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Ann Terranova Financial Advisor

Don’t want money to mess up your beautiful relationship?

Whether you are in a committed relationship, engaged, newly married, or a veteran spouse you probably have experienced at least some tension around money in your relationship. I think we all know this: money wrecks more relationships than any other single issue! A good, healthy financial partnership will support your love relationship. While divorce can be among the most ruinous financial moves anyone can make, shared financial goals and a coordinated financial program can create huge success and lasting satisfaction. No issue is as vital to your future happiness as how you’ll handle your finances. Let’s look at how to create an analytical framework to help you organize, analyze and talk about your money.

Many times one person in a relationship will say “I think we should buy a house” and the other person will say “I think we should wait.” Or they have different ideas about the size of house they think they can afford, or the ‘right’ amount of financing. Neither has any facts or analysis to back up their opinion. By developing an analytical framework for looking at a financial decision, the couple can together use that analysis to make a decision that they can both support enthusiastically. Here is how it works:

  • When creating an analytical framework, use real numbers wherever possible.
  • Separate the process of a) gathering information from b) organizing information and from c) analyzing that information to make financial decisions. If you are gathering information and you are trying to analyze it at the same time, your mind will play tricks on you. Get the information onto paper (spreadsheet, word doc) first, then organize it, and then sit down together to talk about what it means. Even after an analysis is prepared, you may identify areas where you will need to gather additional facts.
  • The types of financial information you want are similar to the information commonly used in a business or project management context: a balance sheet, cash flow (spending and savings) statement, and goal statements. Use the “now” information to compare “what if” scenarios for buying a house, saving for a major purchase, or increasing 401k contributions.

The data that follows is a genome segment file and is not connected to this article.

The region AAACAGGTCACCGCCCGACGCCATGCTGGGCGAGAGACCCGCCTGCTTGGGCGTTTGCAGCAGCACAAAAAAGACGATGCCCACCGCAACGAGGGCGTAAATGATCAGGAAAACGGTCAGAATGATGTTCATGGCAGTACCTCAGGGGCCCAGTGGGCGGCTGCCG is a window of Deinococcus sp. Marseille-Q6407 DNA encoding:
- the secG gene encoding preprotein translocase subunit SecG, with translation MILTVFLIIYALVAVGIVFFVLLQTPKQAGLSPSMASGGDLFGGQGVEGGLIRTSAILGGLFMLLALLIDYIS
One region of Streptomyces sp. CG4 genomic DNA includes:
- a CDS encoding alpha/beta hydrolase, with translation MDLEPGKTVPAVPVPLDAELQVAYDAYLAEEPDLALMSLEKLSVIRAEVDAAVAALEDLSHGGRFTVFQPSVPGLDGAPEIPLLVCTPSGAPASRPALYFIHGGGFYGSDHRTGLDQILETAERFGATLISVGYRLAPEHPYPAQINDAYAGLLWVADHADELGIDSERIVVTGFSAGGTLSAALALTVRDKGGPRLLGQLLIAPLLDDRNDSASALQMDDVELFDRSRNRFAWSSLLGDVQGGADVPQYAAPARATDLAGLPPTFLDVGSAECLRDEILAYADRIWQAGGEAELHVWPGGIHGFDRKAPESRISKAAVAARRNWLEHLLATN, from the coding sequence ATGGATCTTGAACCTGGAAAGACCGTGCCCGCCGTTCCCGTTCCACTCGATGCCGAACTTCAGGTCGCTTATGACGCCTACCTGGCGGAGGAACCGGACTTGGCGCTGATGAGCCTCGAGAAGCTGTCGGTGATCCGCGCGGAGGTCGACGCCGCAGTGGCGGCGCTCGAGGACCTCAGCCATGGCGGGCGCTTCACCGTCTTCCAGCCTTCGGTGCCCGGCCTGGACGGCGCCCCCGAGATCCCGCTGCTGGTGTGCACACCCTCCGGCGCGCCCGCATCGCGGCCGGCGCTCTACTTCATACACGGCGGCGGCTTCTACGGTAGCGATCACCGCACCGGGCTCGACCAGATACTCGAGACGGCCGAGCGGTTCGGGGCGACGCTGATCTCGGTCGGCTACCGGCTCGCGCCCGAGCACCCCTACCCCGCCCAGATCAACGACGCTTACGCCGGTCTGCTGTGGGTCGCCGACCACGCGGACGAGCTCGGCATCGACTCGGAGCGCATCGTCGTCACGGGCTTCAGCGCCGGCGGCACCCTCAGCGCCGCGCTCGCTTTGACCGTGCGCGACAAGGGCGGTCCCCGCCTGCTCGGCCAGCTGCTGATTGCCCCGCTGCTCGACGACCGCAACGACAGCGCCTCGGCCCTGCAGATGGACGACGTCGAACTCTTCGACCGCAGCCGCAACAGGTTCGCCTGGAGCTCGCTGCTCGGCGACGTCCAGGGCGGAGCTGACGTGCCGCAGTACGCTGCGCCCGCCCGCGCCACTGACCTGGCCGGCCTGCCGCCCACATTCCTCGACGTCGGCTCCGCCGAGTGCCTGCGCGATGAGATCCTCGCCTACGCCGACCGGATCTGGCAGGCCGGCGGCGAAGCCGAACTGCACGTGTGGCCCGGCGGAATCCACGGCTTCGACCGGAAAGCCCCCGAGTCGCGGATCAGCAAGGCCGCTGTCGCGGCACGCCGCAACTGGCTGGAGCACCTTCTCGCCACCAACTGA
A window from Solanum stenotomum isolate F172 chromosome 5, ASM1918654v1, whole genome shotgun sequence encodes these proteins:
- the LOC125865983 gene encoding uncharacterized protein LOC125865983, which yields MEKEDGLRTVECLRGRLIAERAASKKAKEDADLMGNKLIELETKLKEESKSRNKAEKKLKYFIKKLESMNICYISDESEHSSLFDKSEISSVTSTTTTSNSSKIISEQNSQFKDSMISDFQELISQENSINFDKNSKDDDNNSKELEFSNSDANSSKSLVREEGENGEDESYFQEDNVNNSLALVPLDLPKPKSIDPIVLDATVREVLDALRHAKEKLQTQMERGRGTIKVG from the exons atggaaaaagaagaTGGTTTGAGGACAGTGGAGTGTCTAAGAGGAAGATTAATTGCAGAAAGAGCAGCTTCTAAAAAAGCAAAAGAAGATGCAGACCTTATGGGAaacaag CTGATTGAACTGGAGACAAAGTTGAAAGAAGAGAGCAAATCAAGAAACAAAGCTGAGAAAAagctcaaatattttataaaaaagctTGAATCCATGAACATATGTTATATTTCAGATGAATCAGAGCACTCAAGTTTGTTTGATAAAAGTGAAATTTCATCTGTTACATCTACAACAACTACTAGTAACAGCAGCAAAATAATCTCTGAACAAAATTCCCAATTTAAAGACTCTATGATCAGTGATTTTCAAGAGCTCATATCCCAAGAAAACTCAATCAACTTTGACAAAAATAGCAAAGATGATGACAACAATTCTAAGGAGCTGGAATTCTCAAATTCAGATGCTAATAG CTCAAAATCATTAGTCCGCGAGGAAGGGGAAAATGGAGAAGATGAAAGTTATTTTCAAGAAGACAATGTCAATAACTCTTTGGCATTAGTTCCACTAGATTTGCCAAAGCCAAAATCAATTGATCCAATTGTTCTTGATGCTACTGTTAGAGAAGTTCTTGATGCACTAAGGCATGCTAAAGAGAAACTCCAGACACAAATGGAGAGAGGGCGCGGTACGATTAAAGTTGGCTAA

• If numbers make your eyes roll into the back of your head, use pictures (think about it).

It’s your life – any system that works for you both is ok. What is most important for you is that the system you adopt ‘works’ and that both of you have the sense that it is fair.

money and relationshipsManaging finances ‘separately’ vs. ‘together’ is something every couple has to work out. The biggest advantage to keeping finances separate is independence. As long as everything is paid, you don’t have to justify personal purchases. But keeping finances divided is harder on couples; it separates them in many ways. Instead of communicating and working toward a common goal, it’s like the other person’s finances are secret. Like many multiple choice questions, the best answer is the long one – some combination of “Mine,” “Yours” and “Ours” works best.

Sit down and organize your household and personal expenses into categories and use separate bank accounts for each. Once you have had the discussion and made these decisions, let them go and let the system work for a period of time. Check in every few months and adjust as needed. Implementing any money management system means not having to constantly discuss money issues. This, all by itself, can be a big relief!
Here are two examples of the kind of financial information you will want to gather before you sit down to discuss, analyze and make financial decisions. The first is an ‘Asset and Liabilities Report’ that is a useful snapshot of your current financial position. The second is a ‘Cash Flow’ report giving you a snapshot of what is coming in and what is going out, including taxes and savings. A more detailed look at spending, for example, can be created as another useful, but separate, report.
Money and relationshipsMoney and relationships
The specific approach you choose to organize your finances and make financial decisions together as a couple is not nearly as imperative as using accurate information and having open and honest communication about it. Whatever you decide to do together, you will have forged a team approach to financial matters. You will be building a strong foundation for your future happiness together.